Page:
New Method To Determine Gray Whale’s Age Is Crucial To Understanding Population’s Health

Source: Hakai Magazine/Larry Pynn

Photo: Merrill Gosho/NOAA/Wikimedia Commons


If you see a gray whale cruising offshore, it’s fairly easy to guess, based on little more than its size, whether it’s an adult or a juvenile. But without digging through a dead whale’s earwax or examining its ovaries, determining age is surprisingly difficult.

A Canadian researcher has now discovered a novel method to eyeball a gray whale’s age that is much less invasive than existing techniques. By analyzing the relationship between whales’ sizes and their ages, Selina Agbayani, a master’s student at the University of British Columbia (UBC) in Vancouver, has plotted growth curves that describe in detail how gray whales change in length and weight as they age.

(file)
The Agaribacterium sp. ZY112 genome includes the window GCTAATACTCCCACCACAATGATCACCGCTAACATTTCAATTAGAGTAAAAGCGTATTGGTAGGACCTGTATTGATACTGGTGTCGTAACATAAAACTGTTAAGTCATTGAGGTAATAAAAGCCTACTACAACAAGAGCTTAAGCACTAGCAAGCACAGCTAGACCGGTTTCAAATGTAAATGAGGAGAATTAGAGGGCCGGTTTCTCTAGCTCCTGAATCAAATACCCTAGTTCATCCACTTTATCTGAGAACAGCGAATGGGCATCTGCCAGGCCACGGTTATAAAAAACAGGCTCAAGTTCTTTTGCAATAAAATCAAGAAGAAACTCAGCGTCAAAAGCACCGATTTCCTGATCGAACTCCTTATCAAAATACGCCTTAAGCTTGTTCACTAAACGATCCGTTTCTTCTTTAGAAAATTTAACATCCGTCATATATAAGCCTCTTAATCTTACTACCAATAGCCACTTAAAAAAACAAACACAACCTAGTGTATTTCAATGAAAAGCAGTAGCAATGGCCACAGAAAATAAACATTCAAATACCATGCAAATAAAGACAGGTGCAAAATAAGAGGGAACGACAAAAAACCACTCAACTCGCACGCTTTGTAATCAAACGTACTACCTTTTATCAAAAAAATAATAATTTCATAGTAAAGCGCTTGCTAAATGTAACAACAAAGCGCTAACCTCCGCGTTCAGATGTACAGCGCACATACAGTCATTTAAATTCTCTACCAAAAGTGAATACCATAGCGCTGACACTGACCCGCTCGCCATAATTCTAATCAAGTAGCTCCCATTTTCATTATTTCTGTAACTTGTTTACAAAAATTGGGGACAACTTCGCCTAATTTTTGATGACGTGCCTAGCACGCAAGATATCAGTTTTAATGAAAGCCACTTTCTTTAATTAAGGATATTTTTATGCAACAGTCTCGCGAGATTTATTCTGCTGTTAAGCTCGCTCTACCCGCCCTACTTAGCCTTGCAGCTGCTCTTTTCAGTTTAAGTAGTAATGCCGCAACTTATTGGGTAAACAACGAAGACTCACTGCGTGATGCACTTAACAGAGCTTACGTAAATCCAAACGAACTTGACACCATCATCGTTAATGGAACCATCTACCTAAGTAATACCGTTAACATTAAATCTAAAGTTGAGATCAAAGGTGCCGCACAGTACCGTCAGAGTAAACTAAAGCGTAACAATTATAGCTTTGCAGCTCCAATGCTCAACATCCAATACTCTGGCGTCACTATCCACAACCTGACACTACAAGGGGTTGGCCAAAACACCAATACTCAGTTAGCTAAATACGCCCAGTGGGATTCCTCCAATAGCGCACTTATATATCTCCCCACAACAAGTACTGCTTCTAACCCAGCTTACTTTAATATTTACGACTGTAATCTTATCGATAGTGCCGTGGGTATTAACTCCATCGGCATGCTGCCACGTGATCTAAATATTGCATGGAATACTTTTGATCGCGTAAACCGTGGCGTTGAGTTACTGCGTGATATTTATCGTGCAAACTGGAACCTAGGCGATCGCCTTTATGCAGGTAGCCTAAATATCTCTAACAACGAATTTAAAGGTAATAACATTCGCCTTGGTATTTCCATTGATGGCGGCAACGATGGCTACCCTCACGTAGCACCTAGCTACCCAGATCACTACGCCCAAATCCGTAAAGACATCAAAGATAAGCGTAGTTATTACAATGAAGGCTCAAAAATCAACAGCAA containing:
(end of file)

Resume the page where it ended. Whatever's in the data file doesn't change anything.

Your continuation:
To develop the growth curves, Agbayani pored over records of whales slaughtered during the commercial whaling era as well as observations from scientific surveys and strandings. She parsed 903 records: 634 provided specifics on age and length and only 15 noted the whale’s weight.

Agbayani’s study reveals that gray whales don’t follow a simple linear pattern as they grow. When a gray whale is born, it’s roughly 4.6 meters long and weighs one tonne—as much as two concert grand pianos. Consuming about 30 liters of its mother’s rich milk a day, the calf rapidly packs on weight. By nine-and-a-half months, the calf has grown to 8.4 meters and 5.7 tonnes. After this initial spurt, the whale weans off milk and its growth slows.

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Photo: Merrill Gosho/NOAA/Wikimedia Commons

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